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I was applying to colleges in high school and I already knew I wanted to study the universe at age seventeen because I knew at age nine.  So my applications were dripping with the universe.  I was accepted at Cornell, and it’s time to decide what school you go to, and a set of other schools as well.  The admissions office, unknown to me, sent my application to Carl Sagan.  He was already famous.  He was already on Johnny Carson, Tonight Show.  To get him to just comment on it.  Carl Sagan then sent me a letter, hand signed, saying, ‘I understand you’re considering Cornell.  If you come by and visit I’d be happy to show you the lab.’  And I said, ‘Is this Carl Sagan?’  I showed it to mom, dad, I said, ‘Could this be?’  And it was.  I wrote back and I said, ‘Yeah, I’ll go up in two weekends.’  He met me on a Saturday morning in the snow, gave me a tour of his lab.  I’m in his office, he reaches back, pulls out one of his books, signs it to me.  It’s time for me to leave, he drives me to the bus station, snowing a little heavier.  He writes his home phone on a sheet of paper, says, ‘If the bus can’t get through, call me, spend the night at our place.’  And I thought to myself, who am I?  I’m just some high school kid.  And to this day, to this day, I have this duty to respond to students who are inquiring about the universe as a career path, to respond to them in the way that Carl Sagan had responded to me.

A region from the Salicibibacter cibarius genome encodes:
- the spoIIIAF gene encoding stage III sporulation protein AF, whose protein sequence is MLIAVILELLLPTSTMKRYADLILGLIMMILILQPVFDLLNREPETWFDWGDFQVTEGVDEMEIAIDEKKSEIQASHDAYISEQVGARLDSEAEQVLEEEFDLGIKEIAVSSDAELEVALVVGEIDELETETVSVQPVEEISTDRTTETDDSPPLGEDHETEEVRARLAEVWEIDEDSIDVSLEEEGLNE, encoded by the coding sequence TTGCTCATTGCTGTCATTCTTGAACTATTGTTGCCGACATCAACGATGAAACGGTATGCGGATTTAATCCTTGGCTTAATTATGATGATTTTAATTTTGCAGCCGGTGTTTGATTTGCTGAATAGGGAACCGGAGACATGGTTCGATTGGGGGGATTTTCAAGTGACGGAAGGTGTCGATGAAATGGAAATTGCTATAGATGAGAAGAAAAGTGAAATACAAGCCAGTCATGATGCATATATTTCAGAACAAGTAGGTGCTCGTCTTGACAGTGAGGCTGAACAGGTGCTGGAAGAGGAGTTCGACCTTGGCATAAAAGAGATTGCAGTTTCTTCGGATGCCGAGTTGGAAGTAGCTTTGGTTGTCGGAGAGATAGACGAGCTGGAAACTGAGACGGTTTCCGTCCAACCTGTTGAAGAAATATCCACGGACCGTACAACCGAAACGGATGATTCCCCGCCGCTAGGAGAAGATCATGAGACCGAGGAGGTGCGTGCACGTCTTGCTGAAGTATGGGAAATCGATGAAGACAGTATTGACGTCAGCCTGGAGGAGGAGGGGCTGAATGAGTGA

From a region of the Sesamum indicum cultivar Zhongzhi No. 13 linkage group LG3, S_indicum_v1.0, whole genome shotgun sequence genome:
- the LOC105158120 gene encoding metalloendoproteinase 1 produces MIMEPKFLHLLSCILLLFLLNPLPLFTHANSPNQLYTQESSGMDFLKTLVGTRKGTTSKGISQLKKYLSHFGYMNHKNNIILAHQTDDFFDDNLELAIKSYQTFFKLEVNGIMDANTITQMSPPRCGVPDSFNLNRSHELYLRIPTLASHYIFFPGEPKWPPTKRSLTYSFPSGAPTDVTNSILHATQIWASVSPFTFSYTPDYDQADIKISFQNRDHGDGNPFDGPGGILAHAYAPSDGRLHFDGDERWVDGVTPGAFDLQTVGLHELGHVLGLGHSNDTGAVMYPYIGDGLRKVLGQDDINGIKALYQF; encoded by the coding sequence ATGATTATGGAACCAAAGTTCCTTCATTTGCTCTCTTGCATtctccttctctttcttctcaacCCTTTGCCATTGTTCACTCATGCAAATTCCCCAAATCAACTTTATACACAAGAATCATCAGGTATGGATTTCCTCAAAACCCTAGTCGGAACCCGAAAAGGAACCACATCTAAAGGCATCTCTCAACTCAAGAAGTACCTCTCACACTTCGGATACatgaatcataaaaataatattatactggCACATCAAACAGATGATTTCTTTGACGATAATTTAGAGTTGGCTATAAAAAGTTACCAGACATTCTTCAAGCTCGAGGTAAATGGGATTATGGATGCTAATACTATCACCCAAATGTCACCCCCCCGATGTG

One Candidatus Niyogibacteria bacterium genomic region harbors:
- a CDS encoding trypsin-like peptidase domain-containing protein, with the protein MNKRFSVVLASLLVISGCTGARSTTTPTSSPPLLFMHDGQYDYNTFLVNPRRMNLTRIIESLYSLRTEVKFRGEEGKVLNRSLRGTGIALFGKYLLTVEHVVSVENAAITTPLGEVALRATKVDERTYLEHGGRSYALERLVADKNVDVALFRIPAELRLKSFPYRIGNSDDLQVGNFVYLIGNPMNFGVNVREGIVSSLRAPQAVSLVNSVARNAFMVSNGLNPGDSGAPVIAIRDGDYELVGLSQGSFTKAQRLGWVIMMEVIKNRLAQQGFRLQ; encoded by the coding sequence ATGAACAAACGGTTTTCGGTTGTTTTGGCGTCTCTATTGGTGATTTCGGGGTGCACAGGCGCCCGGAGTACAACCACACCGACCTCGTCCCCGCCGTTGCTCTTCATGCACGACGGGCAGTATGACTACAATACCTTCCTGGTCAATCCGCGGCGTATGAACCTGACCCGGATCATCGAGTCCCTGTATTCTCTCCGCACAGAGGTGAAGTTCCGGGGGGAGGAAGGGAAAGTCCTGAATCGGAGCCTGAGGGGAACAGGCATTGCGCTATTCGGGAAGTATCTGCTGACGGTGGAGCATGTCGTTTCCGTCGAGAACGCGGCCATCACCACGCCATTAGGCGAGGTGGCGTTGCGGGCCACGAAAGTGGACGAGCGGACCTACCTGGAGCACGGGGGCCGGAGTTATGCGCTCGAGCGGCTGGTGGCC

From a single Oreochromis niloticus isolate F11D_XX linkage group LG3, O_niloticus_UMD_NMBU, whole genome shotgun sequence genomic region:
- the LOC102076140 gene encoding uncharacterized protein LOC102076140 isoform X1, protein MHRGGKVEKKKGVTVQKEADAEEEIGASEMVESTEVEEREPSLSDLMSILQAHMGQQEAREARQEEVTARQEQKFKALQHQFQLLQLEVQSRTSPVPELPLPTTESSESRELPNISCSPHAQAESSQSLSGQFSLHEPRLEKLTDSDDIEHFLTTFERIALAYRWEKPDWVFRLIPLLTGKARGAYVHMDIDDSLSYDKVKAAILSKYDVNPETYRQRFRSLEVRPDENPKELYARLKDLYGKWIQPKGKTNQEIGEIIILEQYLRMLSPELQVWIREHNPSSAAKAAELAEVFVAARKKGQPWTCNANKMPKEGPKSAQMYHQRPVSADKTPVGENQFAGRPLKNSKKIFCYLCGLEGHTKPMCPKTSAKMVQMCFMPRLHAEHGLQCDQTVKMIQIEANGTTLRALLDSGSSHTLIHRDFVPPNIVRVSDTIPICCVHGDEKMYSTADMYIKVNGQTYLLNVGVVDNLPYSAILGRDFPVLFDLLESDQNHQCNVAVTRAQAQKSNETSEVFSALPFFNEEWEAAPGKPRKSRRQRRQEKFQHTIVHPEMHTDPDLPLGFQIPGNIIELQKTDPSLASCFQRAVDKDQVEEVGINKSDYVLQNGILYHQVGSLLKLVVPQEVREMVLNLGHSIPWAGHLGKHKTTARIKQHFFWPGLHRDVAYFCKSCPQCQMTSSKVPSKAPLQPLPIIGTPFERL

—  Neil deGrasse Tyson
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On This Day In:
2019 From My Sullied Prison
2018 In My Room (2)
2017 Pretending
2016 And Songs Too…
2015 On The Road To Failure
2014 Each Moment
2013 Conversation
2012 4 Down, 11 Done (At Last)
I’m Not Afraid
2011 Who’s Risk Is It, Anyway?

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Better to write for yourself and have no public, than to write for the public and have no self.
   –  Cyril Connolly
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On This Day In:
2019 I’m Actively Irresponsible
2018 I Will Love You… Forever
2017 Pebbles In Your Shoe?
2016 Resolute Will
2015 Absorbed And Civilized
2014 Relax And Lead
2013 Location, Location, Location
2012 Are You Really Good?
2011 Relatively Objective, Anyway

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All You Can

Live all you can – it’s a mistake not to.  It doesn’t so much matter what you do in particular, so long as you have your life.
  ––  Henry James
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On This Day In: